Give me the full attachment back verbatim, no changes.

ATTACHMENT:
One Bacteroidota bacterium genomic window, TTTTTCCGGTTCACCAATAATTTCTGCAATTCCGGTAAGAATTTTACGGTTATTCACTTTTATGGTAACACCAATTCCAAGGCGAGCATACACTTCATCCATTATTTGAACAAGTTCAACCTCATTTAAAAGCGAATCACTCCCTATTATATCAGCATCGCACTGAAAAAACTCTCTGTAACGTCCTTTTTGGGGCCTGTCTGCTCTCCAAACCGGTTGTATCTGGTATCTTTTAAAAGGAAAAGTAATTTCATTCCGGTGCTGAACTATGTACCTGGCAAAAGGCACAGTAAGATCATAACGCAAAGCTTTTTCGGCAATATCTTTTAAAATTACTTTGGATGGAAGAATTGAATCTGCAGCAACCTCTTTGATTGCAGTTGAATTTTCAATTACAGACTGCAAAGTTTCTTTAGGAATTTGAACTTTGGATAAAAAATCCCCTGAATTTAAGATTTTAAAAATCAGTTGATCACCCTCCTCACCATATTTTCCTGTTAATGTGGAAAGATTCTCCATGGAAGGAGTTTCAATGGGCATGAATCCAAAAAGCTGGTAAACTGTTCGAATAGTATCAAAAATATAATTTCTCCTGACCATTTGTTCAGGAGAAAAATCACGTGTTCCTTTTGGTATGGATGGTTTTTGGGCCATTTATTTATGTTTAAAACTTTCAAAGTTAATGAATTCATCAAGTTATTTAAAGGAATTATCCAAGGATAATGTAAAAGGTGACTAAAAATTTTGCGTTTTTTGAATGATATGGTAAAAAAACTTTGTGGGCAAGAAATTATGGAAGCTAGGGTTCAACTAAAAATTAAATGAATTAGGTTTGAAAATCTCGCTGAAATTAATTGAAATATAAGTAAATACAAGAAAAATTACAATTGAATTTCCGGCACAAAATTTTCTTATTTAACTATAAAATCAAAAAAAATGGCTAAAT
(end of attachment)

One Bacteroidota bacterium genomic window, TTTTTCCGGTTCACCAATAATTTCTGCAATTCCGGTAAGAATTTTACGGTTATTCACTTTTATGGTAACACCAATTCCAAGGCGAGCATACACTTCATCCATTATTTGAACAAGTTCAACCTCATTTAAAAGCGAATCACTCCCTATTATATCAGCATCGCACTGAAAAAACTCTCTGTAACGTCCTTTTTGGGGCCTGTCTGCTCTCCAAACCGGTTGTATCTGGTATCTTTTAAAAGGAAAAGTAATTTCATTCCGGTGCTGAACTATGTACCTGGCAAAAGGCACAGTAAGATCATAACGCAAAGCTTTTTCGGCAATATCTTTTAAAATTACTTTGGATGGAAGAATTGAATCTGCAGCAACCTCTTTGATTGCAGTTGAATTTTCAATTACAGACTGCAAAGTTTCTTTAGGAATTTGAACTTTGGATAAAAAATCCCCTGAATTTAAGATTTTAAAAATCAGTTGATCACCCTCCTCACCATATTTTCCTGTTAATGTGGAAAGATTCTCCATGGAAGGAGTTTCAATGGGCATGAATCCAAAAAGCTGGTAAACTGTTCGAATAGTATCAAAAATATAATTTCTCCTGACCATTTGTTCAGGAGAAAAATCACGTGTTCCTTTTGGTATGGATGGTTTTTGGGCCATTTATTTATGTTTAAAACTTTCAAAGTTAATGAATTCATCAAGTTATTTAAAGGAATTATCCAAGGATAATGTAAAAGGTGACTAAAAATTTTGCGTTTTTTGAATGATATGGTAAAAAAACTTTGTGGGCAAGAAATTATGGAAGCTAGGGTTCAACTAAAAATTAAATGAATTAGGTTTGAAAATCTCGCTGAAATTAATTGAAATATAAGTAAATACAAGAAAAATTACAATTGAATTTCCGGCACAAAATTTTCTTATTTAACTATAAAATCAAAAAAAATGGCTAAAT